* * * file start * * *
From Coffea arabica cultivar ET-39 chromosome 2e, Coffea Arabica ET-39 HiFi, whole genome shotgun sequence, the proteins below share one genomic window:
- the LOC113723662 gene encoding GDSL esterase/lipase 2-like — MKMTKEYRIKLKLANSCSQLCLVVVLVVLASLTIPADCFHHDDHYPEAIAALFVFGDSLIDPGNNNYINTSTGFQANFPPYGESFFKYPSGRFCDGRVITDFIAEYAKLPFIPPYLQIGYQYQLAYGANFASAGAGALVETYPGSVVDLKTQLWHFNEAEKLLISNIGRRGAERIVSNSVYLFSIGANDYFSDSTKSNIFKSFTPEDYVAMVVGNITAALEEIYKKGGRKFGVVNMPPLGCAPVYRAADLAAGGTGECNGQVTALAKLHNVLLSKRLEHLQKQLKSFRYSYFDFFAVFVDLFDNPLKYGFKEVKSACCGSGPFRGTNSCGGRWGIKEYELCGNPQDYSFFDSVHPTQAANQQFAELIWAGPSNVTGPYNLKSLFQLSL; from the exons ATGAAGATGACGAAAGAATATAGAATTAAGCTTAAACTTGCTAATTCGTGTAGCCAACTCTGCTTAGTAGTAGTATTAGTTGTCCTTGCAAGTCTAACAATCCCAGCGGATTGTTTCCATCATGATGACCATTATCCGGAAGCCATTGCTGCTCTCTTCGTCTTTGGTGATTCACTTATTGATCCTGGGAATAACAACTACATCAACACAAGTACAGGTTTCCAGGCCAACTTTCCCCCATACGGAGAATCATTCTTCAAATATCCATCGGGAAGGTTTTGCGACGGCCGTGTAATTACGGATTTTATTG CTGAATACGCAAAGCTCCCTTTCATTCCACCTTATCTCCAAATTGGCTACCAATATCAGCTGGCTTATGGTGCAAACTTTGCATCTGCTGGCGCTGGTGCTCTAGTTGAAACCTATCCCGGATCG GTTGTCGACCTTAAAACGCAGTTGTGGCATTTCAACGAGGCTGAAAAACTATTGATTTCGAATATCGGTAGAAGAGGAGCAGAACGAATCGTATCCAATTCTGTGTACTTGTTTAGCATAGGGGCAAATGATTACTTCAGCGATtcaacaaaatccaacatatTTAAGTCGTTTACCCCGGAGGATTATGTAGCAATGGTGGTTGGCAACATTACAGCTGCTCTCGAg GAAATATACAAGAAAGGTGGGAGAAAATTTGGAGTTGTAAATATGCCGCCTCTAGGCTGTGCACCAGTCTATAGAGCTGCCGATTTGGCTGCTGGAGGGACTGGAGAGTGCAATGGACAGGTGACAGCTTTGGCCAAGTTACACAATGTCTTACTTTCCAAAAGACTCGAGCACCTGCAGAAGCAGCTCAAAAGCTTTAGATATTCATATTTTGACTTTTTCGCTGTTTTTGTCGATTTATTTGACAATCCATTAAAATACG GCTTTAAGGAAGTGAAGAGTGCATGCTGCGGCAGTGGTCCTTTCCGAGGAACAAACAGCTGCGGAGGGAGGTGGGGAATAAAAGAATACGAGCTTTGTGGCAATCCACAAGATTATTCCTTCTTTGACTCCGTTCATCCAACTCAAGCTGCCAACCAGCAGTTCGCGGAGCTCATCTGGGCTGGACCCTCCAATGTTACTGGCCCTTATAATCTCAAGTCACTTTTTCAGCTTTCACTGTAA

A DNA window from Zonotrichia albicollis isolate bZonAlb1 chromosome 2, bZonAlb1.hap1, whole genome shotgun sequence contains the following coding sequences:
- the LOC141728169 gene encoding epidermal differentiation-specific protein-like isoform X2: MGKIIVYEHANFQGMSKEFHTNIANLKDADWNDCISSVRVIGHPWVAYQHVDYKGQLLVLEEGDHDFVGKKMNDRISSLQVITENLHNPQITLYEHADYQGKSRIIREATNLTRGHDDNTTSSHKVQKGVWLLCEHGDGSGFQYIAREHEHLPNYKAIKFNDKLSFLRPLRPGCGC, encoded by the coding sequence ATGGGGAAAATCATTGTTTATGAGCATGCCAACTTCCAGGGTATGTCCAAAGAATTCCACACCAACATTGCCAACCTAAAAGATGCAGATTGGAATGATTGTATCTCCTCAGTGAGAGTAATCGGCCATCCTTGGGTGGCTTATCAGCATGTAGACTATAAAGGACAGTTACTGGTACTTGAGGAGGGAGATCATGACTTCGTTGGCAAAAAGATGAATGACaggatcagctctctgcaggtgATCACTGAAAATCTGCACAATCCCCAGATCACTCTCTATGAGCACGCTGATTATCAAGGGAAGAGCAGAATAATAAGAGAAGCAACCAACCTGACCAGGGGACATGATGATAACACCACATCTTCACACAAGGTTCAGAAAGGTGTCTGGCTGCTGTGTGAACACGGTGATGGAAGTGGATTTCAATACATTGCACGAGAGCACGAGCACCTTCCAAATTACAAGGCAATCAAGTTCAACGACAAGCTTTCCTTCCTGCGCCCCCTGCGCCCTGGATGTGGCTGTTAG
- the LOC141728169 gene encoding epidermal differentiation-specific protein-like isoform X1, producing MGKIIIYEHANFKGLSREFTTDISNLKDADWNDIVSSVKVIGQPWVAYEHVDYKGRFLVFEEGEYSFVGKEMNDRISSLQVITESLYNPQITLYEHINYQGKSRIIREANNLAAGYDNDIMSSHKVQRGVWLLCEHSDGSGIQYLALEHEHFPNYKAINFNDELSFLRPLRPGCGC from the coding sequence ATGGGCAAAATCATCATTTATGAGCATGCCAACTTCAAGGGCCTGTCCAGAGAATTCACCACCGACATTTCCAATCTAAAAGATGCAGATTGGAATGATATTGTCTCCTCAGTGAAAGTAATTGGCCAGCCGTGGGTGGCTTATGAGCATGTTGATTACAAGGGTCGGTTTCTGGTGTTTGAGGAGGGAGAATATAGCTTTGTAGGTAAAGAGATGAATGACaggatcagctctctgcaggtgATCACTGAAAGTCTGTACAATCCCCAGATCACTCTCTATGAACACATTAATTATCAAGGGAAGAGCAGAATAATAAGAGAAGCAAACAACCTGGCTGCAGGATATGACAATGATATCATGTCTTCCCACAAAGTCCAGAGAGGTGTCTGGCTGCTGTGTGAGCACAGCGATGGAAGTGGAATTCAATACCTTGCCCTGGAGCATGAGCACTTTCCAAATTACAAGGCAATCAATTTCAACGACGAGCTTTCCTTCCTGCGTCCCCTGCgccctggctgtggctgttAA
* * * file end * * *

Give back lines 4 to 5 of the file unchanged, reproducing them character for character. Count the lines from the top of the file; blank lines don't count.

- the LOC141728169 gene encoding epidermal differentiation-specific protein-like isoform X2: MGKIIVYEHANFQGMSKEFHTNIANLKDADWNDCISSVRVIGHPWVAYQHVDYKGQLLVLEEGDHDFVGKKMNDRISSLQVITENLHNPQITLYEHADYQGKSRIIREATNLTRGHDDNTTSSHKVQKGVWLLCEHGDGSGFQYIAREHEHLPNYKAIKFNDKLSFLRPLRPGCGC, encoded by the coding sequence ATGGGGAAAATCATTGTTTATGAGCATGCCAACTTCCAGGGTATGTCCAAAGAATTCCACACCAACATTGCCAACCTAAAAGATGCAGATTGGAATGATTGTATCTCCTCAGTGAGAGTAATCGGCCATCCTTGGGTGGCTTATCAGCATGTAGACTATAAAGGACAGTTACTGGTACTTGAGGAGGGAGATCATGACTTCGTTGGCAAAAAGATGAATGACaggatcagctctctgcaggtgATCACTGAAAATCTGCACAATCCCCAGATCACTCTCTATGAGCACGCTGATTATCAAGGGAAGAGCAGAATAATAAGAGAAGCAACCAACCTGACCAGGGGACATGATGATAACACCACATCTTCACACAAGGTTCAGAAAGGTGTCTGGCTGCTGTGTGAACACGGTGATGGAAGTGGATTTCAATACATTGCACGAGAGCACGAGCACCTTCCAAATTACAAGGCAATCAAGTTCAACGACAAGCTTTCCTTCCTGCGCCCCCTGCGCCCTGGATGTGGCTGTTAG
- the LOC141728169 gene encoding epidermal differentiation-specific protein-like isoform X1, producing MGKIIIYEHANFKGLSREFTTDISNLKDADWNDIVSSVKVIGQPWVAYEHVDYKGRFLVFEEGEYSFVGKEMNDRISSLQVITESLYNPQITLYEHINYQGKSRIIREANNLAAGYDNDIMSSHKVQRGVWLLCEHSDGSGIQYLALEHEHFPNYKAINFNDELSFLRPLRPGCGC from the coding sequence ATGGGCAAAATCATCATTTATGAGCATGCCAACTTCAAGGGCCTGTCCAGAGAATTCACCACCGACATTTCCAATCTAAAAGATGCAGATTGGAATGATATTGTCTCCTCAGTGAAAGTAATTGGCCAGCCGTGGGTGGCTTATGAGCATGTTGATTACAAGGGTCGGTTTCTGGTGTTTGAGGAGGGAGAATATAGCTTTGTAGGTAAAGAGATGAATGACaggatcagctctctgcaggtgATCACTGAAAGTCTGTACAATCCCCAGATCACTCTCTATGAACACATTAATTATCAAGGGAAGAGCAGAATAATAAGAGAAGCAAACAACCTGGCTGCAGGATATGACAATGATATCATGTCTTCCCACAAAGTCCAGAGAGGTGTCTGGCTGCTGTGTGAGCACAGCGATGGAAGTGGAATTCAATACCTTGCCCTGGAGCATGAGCACTTTCCAAATTACAAGGCAATCAATTTCAACGACGAGCTTTCCTTCCTGCGTCCCCTGCgccctggctgtggctgttAA